I’d recently read “Rework“, the book that 37signals’ founders wrote about what they learned along the way while growing their business, and why they think the mould about setting up a small business (or growing into a larger business) shouldn’t just be broken, but thrown away too.
It made me think about the things I’ve done right – being myself, being open and honest, feeling my customers’ pain, and the things I’ve done wrong – being overkeen to delegate, defer, insist, be grouchy, and allow myself be pushed into creating policy to deal with a corner case instead of dealing with it properly, falling into the various terrible management traps that lie in wait, trying to catch you out when you least expect it.
One recurring theme throughout the book, though in many different shapes and sizes, is the simple and old-fashioned adage of “treat others as you would wish to be treated yourself”, and that’s something I really identified with. It’s something we should live our life by more often.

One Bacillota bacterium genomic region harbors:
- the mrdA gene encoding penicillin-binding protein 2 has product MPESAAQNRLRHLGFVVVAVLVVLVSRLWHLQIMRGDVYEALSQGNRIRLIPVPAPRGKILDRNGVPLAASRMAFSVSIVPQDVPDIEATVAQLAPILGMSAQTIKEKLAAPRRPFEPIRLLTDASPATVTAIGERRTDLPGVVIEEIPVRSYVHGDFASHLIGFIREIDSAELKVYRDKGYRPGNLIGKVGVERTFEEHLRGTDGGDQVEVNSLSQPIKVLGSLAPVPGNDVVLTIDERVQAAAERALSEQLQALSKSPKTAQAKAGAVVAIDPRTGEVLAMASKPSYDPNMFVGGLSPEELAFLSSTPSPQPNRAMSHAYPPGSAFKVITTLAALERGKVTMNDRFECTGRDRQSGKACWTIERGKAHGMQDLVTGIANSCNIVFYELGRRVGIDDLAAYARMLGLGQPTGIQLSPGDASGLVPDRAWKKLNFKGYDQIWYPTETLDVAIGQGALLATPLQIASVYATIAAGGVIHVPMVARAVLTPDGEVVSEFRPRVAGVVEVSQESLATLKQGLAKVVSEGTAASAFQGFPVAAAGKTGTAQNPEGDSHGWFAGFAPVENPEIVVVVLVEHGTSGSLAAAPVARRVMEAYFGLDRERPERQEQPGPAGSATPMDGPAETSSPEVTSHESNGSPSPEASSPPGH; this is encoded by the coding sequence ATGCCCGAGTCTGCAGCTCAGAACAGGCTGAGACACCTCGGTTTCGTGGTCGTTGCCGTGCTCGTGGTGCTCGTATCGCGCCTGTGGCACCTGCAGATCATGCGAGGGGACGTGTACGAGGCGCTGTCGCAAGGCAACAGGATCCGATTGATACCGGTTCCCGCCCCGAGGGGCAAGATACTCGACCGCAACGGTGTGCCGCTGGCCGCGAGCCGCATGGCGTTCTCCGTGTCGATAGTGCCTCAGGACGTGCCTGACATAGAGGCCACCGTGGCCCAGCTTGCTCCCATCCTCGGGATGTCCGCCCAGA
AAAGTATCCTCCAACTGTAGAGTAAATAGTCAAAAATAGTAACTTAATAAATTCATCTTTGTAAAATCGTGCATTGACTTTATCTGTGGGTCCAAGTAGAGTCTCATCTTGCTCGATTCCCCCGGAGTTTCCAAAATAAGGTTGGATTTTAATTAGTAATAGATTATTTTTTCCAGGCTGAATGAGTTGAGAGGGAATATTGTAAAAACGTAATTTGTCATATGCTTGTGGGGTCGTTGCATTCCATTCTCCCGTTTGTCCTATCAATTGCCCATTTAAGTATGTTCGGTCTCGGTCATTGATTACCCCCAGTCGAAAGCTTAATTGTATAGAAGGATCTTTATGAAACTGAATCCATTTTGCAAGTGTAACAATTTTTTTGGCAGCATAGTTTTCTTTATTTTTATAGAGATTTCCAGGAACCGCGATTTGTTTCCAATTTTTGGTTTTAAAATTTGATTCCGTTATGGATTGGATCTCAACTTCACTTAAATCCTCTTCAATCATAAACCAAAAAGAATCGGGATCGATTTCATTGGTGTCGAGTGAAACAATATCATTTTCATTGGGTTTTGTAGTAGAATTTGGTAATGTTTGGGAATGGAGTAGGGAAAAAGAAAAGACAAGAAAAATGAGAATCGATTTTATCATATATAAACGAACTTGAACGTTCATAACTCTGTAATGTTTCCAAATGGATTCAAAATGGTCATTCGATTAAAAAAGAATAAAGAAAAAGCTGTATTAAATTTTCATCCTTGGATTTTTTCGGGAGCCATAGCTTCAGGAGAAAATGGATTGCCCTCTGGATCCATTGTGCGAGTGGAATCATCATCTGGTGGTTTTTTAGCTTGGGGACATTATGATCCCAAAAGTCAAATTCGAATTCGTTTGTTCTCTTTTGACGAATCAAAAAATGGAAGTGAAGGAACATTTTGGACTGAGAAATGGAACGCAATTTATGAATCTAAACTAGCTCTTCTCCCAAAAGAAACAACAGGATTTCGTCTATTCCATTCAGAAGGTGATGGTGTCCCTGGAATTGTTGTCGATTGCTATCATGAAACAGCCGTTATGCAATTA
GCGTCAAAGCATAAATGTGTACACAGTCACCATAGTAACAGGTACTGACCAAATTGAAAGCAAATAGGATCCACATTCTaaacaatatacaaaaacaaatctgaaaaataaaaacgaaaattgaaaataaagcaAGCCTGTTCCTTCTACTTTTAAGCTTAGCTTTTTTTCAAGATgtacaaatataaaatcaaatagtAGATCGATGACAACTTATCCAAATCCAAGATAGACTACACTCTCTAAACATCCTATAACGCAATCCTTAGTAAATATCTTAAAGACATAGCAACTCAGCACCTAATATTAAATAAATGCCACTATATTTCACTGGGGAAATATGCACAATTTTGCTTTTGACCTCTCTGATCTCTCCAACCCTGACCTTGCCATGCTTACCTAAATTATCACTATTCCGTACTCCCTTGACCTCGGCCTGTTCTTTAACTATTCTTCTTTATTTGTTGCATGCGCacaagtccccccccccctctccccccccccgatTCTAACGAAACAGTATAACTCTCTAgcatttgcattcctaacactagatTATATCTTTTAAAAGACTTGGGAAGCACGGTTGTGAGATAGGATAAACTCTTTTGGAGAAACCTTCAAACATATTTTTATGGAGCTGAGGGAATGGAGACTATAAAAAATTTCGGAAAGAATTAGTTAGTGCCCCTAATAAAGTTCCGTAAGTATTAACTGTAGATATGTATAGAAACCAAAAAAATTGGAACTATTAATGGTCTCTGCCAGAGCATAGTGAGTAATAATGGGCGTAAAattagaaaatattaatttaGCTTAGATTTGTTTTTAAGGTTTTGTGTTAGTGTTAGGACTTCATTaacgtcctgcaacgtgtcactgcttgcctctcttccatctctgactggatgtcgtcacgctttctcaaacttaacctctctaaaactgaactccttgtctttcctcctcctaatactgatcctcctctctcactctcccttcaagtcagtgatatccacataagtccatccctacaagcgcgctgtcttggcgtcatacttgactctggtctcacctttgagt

Take, for example, my experience earlier this year with Air New Zealand, the one that upset me enough that I felt I needed to blog about it. From the long delay to respond, to the dreadful bland impersonal boilerplate that eventually arrived. When I think of the message I originally sent to them, I also relate to the comment in “Rework” on the topic of dealing with large organisations and contact centres: The tone of my message pretty much said that I was expecting to be fobbed off with a bland answer.
I’d already fallen into the trap of being passive aggressive, already expecting to be disappointed.
Yet, I thought I was doing the right thing by letting them know I was unhappy with the changes they had made to the product. The better customer is the one who lets you know they aren’t comfortable with something, right? Surely it would be worse if I just left in silence?
I guess this says a lot about airlines, and their corporate cultures, as they seem to be one of the organisations with terribly broken cultures – ridden with industrial dispute, impersonality, and at times even showing utter contempt for the customer.